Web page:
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Spotlight on Howard University: Framing & Preserving Their History

by Framebridge Editorial
February 20, 2024
min read

Framebridge is so honored to celebrate Howard University, one of the country’s preeminent historically Black universities. With a rich history that dates back to 1867, the prestigious university has long been at the forefront of societal change, working to eliminate inequalities related to race and color, as well as social, economic, and political circumstances. 

Together, we’re framing and preserving the powerful stories of the fraternities and sororities that form the National Pan-Hellenic Council–which was founded at Howard in 1930. By helping them amplify this important history, Howard’s legacy will inspire generations to come.

Here, we’re sharing the incredible archived pieces we custom framed with the university–and the layered stories behind each of them.

Omega Psi Phi (Alpha Chapter) sweater, 1964.

“I was initiated in 1964 at Howard University’s Alpha Chapter, and this sweater was a Christmas gift from my parents. My dad, James W. Quander, was also an Omega man. Now I am 80 years old and can still wear it today – very snugly!”

–Rohulamin Quander, Omega Psi Phi Inc. (Alpha Chapter initiate, spring 1964)

Delta Sigma Theta’s journal, featuring one of the sorority’s 1913 founders. Framed in Arlington.

“In 1912, 22 Howard University female students were looking to deemphasize the social side of sorority life and decided to change the name and colors of a campus organization to which they belonged. Previous members disagreed, so the 22 women created a new organization, Delta Sigma Theta, which was officially established on January 13, 1913. A few weeks later, the 22 Founders participated in their first formal act: Walking in the Women’s Suffrage March on March 3, the day before President Woodrow Wilson’s inauguration. By starting Delta Sigma Theta and being the only Black women’s organization participating in the march calling for the right to vote for all women, the 22 Founders laid the foundation on which 300,000-plus members in more than 1,000 chapters around the world now stand. From the vision they had 111 years ago, the 22 Founders created an organization of members whose lifetime commitment is centered around sisterhood, scholarship, service, and social action. The Delta Journal is a publication for sorority members, providing updates on recent events, programming, and accomplishments. This issue featured a story of the last living Founder, Naomi Sewell Richardson, who passed away in August of 1993.”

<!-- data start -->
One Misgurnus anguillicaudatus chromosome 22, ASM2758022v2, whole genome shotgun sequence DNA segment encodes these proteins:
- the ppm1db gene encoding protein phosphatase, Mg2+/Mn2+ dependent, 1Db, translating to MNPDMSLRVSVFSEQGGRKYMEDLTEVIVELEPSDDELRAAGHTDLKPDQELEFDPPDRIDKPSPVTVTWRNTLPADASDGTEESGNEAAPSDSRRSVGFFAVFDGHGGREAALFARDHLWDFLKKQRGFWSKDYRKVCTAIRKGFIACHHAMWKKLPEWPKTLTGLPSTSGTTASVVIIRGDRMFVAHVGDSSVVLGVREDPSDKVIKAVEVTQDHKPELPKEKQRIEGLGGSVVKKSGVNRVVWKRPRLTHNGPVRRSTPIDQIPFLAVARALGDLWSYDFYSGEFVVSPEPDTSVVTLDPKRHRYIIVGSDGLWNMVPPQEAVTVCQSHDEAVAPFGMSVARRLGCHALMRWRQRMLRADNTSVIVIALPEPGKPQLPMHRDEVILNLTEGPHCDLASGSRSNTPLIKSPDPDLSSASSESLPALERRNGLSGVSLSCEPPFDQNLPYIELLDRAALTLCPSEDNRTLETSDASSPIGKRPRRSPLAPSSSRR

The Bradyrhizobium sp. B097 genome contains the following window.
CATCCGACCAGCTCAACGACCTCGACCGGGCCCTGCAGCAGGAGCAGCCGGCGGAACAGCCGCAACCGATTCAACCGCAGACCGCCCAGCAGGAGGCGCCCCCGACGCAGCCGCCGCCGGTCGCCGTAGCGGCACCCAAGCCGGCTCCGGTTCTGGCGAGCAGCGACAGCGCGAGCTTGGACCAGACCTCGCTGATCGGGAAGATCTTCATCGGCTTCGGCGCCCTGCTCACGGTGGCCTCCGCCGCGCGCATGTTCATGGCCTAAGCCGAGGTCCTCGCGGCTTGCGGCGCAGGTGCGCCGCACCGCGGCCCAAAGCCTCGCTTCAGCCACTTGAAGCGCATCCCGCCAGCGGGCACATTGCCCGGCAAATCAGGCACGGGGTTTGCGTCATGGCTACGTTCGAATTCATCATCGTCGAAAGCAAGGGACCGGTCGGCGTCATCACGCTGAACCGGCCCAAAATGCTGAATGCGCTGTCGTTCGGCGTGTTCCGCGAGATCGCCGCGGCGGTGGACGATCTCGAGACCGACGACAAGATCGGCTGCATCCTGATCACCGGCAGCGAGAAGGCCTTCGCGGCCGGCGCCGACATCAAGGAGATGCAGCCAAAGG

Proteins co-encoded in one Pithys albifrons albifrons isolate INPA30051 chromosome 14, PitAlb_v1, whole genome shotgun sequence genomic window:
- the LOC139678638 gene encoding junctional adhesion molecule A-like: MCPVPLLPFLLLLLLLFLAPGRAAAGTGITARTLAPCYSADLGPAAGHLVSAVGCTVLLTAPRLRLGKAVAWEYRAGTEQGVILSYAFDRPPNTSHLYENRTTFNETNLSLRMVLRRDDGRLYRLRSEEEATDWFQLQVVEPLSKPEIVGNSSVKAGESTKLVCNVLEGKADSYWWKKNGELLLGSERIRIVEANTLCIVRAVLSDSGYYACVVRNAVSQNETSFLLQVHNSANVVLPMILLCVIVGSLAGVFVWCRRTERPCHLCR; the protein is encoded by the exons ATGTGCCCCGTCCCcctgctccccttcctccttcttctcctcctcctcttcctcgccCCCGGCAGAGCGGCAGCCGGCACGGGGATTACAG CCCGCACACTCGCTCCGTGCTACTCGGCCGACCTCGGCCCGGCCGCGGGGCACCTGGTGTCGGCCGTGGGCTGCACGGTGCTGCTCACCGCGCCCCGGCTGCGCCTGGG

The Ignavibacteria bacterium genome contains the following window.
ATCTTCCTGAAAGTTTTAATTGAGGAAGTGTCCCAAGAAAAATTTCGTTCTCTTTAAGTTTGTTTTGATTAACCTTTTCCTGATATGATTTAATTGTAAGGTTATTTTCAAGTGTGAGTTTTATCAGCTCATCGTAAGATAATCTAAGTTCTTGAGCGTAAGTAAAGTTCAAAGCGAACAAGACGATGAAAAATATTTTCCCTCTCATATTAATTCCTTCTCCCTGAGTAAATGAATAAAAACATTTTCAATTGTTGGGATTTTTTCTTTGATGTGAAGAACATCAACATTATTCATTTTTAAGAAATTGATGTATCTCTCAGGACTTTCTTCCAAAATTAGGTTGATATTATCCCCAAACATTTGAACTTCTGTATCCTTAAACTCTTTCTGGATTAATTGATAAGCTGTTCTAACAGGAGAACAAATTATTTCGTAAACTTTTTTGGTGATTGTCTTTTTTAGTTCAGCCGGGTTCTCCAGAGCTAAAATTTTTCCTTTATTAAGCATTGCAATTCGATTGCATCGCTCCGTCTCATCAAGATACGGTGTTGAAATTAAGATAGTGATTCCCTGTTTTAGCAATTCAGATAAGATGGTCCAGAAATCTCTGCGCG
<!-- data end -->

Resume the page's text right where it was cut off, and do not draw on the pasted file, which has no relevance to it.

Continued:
–Monica Lewis, Delta Sigma Theta Sorority, Inc. (Alpha Chapter initiate, spring 1994)

Delta Sigma Theta’s “Lady Fortitude” sweater.

“Created by Howard University alumnae and Alpha Chapter, Delta Sigma Theta initiates Rachel and Rebecca Crouch, the sweater features one of the sorority’s most iconic symbols, Lady Fortitude. The sculpture – dedicated by the sorority and unveiled on Howard’s campus in 1979 – symbolizes the attributes of Delta Women: strength, courage, hope, wisdom, and femininity. It shows a woman with one arm reaching forward, which signifies the responsibility to lead, and another arm reaching back, to remind members of the importance of helping bring others along. The sweater also features the renowned Founders Library clocktower, one of the symbols synonymous with Howard University, where the sorority was founded on January 13, 1913; as well as African Violets, the sorority’s official flower.”

–Monica Lewis, Delta Sigma Theta Sorority, Inc. (Alpha Chapter initiate, spring 1994)

Howard University’s 1924 Beta Chapter of Alpha Phi Alpha. Framed in Providence.
Alpha Phi Alpha initiation certificates, circa 1920 and 1923. Framed in Olympia.

“These are treasured documents among the Brothers and proudly displayed alongside our degrees and other honors. The Shingle [membership certificate received after induction] of Brother Eugene H. Rummons is an initiate of the Beta Chapter at Howard University in November of 1923.”

–Ramir Johnson, Alpha Phi Alpha Inc. (Beta Chapter initiate, spring 2023)

Phi Beta Sigma (Alpha Chapter) 2022 Line shirt.

This shirt symbolizes the collective unity of our Chapter’s lineage that spans over 110 years. All of my brothers have one of these shirts.”

–Devonte King, Phi Beta Sigma Inc. (Alpha Chapter initiate, spring 2022)

Alpha Kappa Alpha’s porcelain plate, stole, and Ivy Leaf journal.

“The porcelain plate is adorned with Alpha Kappa Alphas’s crest, which was designed in 1920. The Kente stole, in the colors and letters of the Alpha Kappa Alpha Sorority, Incorporated, served as a proud emblem on the regalia worn to mark the attainment of a Doctor of Philosophy from the prestigious Howard University School of Communication. This achievement was celebrated during the 2000 commencement ceremony, signifying both academic excellence and affiliation with a cherished sisterhood. And The Ivy Leaf is the official journal of Alpha Kappa Alpha Sorority, Incorporated. This cover features members of Alpha Kappa Alpha gathered in front of the Founder’s Library clock tower.”

–Dr. Sia Rose-Robinson, Alpha Kappa Alpha, Inc.

Sigma Gamma Rho’s “The Aurora” magazine, 2006. Framed in Santorini.